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Take Action Now to Stop Trap and Kill Program in Southern California

post #1 of 12
Thread Starter 
Take Action Now to Stop Trap and Kill Program in Southern California

For twelve years, volunteer caregivers have been effectively carrying out a TNR program at the Harbor-UCLA Medical Center in Torrance, CA. Through their efforts and at no cost to the hospital, the population of feral cats has been reduced by 63%, bringing the number of cats to less than 75.

On January 15, 2004, hospital employees received a memo with their paycheck indicating that they would be subject to “disciplinary action†for feeding the cats. Administrators claim the cats have fleas which pose a health hazard and they have already begun trapping and killing the cats.

The hospital has approved the lethal operation despite repeated offers from Alley Cat Allies, hospital employees, and local activists to continue the Trap-Neuter-Return (TNR) program and specifically address the hospitals concerns. These "concerns" have been resolved at similiar facilities around the country. In Defense of Animals has offered to supply free flea treatment for the cats.

How You Can Help:

Your faxes, e-mails, and phone calls are needed today to stop the killing.

The Chief Executive Officers of the hospital and the Director of the Los Angeles Board of Health need to know that a nonlethal (sterilization) program that includes TNR is the most effective population control method and that their decision to starve and kill the cats will not solve their problems. Compassionate people around the country oppose their decision. Please ask that they place an immediate moratorium on the feeding ban and killing of cats on the hospital grounds.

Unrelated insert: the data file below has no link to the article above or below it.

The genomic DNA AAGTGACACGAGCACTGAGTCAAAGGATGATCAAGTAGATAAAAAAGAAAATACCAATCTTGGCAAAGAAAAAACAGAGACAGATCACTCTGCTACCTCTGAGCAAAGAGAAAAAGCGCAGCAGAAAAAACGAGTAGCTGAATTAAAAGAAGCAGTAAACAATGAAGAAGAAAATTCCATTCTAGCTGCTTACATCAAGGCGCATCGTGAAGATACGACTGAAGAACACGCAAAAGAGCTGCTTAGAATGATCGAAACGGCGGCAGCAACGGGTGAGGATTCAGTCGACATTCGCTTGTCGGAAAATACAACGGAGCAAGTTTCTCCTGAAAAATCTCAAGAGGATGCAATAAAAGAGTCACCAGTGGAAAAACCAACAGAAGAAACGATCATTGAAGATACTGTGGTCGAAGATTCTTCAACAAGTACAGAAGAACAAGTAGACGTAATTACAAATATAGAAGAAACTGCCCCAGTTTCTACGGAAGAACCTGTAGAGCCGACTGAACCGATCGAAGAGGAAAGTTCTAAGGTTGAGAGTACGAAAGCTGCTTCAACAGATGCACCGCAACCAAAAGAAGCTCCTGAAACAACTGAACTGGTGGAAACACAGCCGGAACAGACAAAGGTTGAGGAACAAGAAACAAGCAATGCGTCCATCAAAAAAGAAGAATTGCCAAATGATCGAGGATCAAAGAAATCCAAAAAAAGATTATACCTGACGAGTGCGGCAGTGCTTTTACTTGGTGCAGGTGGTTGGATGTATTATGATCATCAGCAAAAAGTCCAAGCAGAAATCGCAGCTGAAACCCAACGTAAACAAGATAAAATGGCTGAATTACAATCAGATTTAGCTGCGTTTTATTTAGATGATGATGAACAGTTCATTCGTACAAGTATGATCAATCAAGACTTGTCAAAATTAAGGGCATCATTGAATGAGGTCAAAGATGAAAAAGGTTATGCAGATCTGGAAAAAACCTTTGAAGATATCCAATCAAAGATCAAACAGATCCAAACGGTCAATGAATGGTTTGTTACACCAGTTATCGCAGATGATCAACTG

Tecla Mickoseff, CEO and Ken Trevett
Harbor-UCLA Med Center
1000 W Carson St.
Torrance, CA 90509
FAX 310-328-9624
VOICE 310-222-2101
EMAIL tmickoseff@dhs.co.la.ca.us and ktrevett@rei.edu Supervisor Don Knabe
500 W Temple St,
Los Angeles, CA 50012
FAX 213 626 6941
VOICE 213 974 5555
EMAIL Fourthdistrict@bos.co.la.ca.us
Supervisor Yvonne Brathwaite Burke
500 W Temple St,
Los Angeles, CA 50012
FAX 213-680-3283
VOICE 213-974-2222
EMAIL seconddistrict@bos.co.la.ca.us Jonathan Fielding, M.D., Director
Public Health
313 Figueroa Dt.
Room 806
LA County Department of Health Services
Los Angeles, CA 90012
FAX: 213-240-8117
VOICE: 213-975-1273

You can include the following points in your letter:

• Eradication has been attempted throughout the U.S. for many decades. Communities that deal with feral cats by trapping and removing (either killing or relocating) them have now as many, if not more, feral cats than ever because full-scale trap-and-remove schemes require a much larger allocation of resources (both funds and staff) on an ongoing basis than communities can afford to dedicate to them.

• Public resistance to the killing of healthy animals is growing ever stronger. It goes beyond a simple refusal to cooperate and has grown into active interference of municipal efforts to harm cats. Without community support, a thorough trap-and-kill campaign cannot be executed.

• Review of the available data concludes that TNR is the only viable solution for reducing outdoor cat populations and a study published in the Journal of the American Veterinary Medical Association (JAVMA) backs up these findings. That study found in examining eleven feral cat colonies in Florida that TNR plus aggressive adoption programs resulted in removal of 47% of the original cats over a four year period with no new kittens born in year four.